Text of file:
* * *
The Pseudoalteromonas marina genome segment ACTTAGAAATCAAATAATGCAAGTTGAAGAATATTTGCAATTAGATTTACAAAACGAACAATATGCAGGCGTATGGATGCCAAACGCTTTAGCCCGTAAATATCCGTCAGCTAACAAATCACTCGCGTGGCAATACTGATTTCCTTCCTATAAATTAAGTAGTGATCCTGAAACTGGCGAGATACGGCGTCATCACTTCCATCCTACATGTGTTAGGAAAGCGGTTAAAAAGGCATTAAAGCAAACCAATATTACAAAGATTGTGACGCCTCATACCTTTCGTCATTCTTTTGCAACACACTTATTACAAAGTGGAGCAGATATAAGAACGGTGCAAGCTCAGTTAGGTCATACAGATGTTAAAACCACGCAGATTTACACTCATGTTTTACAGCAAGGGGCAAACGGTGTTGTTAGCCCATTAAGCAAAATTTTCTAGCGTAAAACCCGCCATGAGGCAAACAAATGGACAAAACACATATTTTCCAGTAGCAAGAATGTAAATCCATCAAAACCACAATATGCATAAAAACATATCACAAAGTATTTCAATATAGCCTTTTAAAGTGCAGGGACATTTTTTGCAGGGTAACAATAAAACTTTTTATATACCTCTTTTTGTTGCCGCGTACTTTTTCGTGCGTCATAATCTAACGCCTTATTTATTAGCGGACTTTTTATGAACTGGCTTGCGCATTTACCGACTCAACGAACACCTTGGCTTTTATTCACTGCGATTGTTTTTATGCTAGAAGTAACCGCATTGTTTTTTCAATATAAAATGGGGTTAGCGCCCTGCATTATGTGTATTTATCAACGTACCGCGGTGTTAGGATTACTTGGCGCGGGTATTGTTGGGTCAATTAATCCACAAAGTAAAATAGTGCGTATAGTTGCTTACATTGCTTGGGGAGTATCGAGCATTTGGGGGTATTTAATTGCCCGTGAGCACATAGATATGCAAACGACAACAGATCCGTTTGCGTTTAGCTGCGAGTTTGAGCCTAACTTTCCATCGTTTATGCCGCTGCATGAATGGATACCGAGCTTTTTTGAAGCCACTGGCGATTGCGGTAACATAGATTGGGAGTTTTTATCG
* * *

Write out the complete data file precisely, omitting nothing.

The Pseudoalteromonas marina genome segment ACTTAGAAATCAAATAATGCAAGTTGAAGAATATTTGCAATTAGATTTACAAAACGAACAATATGCAGGCGTATGGATGCCAAACGCTTTAGCCCGTAAATATCCGTCAGCTAACAAATCACTCGCGTGGCAATACTGATTTCCTTCCTATAAATTAAGTAGTGATCCTGAAACTGGCGAGATACGGCGTCATCACTTCCATCCTACATGTGTTAGGAAAGCGGTTAAAAAGGCATTAAAGCAAACCAATATTACAAAGATTGTGACGCCTCATACCTTTCGTCATTCTTTTGCAACACACTTATTACAAAGTGGAGCAGATATAAGAACGGTGCAAGCTCAGTTAGGTCATACAGATGTTAAAACCACGCAGATTTACACTCATGTTTTACAGCAAGGGGCAAACGGTGTTGTTAGCCCATTAAGCAAAATTTTCTAGCGTAAAACCCGCCATGAGGCAAACAAATGGACAAAACACATATTTTCCAGTAGCAAGAATGTAAATCCATCAAAACCACAATATGCATAAAAACATATCACAAAGTATTTCAATATAGCCTTTTAAAGTGCAGGGACATTTTTTGCAGGGTAACAATAAAACTTTTTATATACCTCTTTTTGTTGCCGCGTACTTTTTCGTGCGTCATAATCTAACGCCTTATTTATTAGCGGACTTTTTATGAACTGGCTTGCGCATTTACCGACTCAACGAACACCTTGGCTTTTATTCACTGCGATTGTTTTTATGCTAGAAGTAACCGCATTGTTTTTTCAATATAAAATGGGGTTAGCGCCCTGCATTATGTGTATTTATCAACGTACCGCGGTGTTAGGATTACTTGGCGCGGGTATTGTTGGGTCAATTAATCCACAAAGTAAAATAGTGCGTATAGTTGCTTACATTGCTTGGGGAGTATCGAGCATTTGGGGGTATTTAATTGCCCGTGAGCACATAGATATGCAAACGACAACAGATCCGTTTGCGTTTAGCTGCGAGTTTGAGCCTAACTTTCCATCGTTTATGCCGCTGCATGAATGGATACCGAGCTTTTTTGAAGCCACTGGCGATTGCGGTAACATAGATTGGGAGTTTTTATCG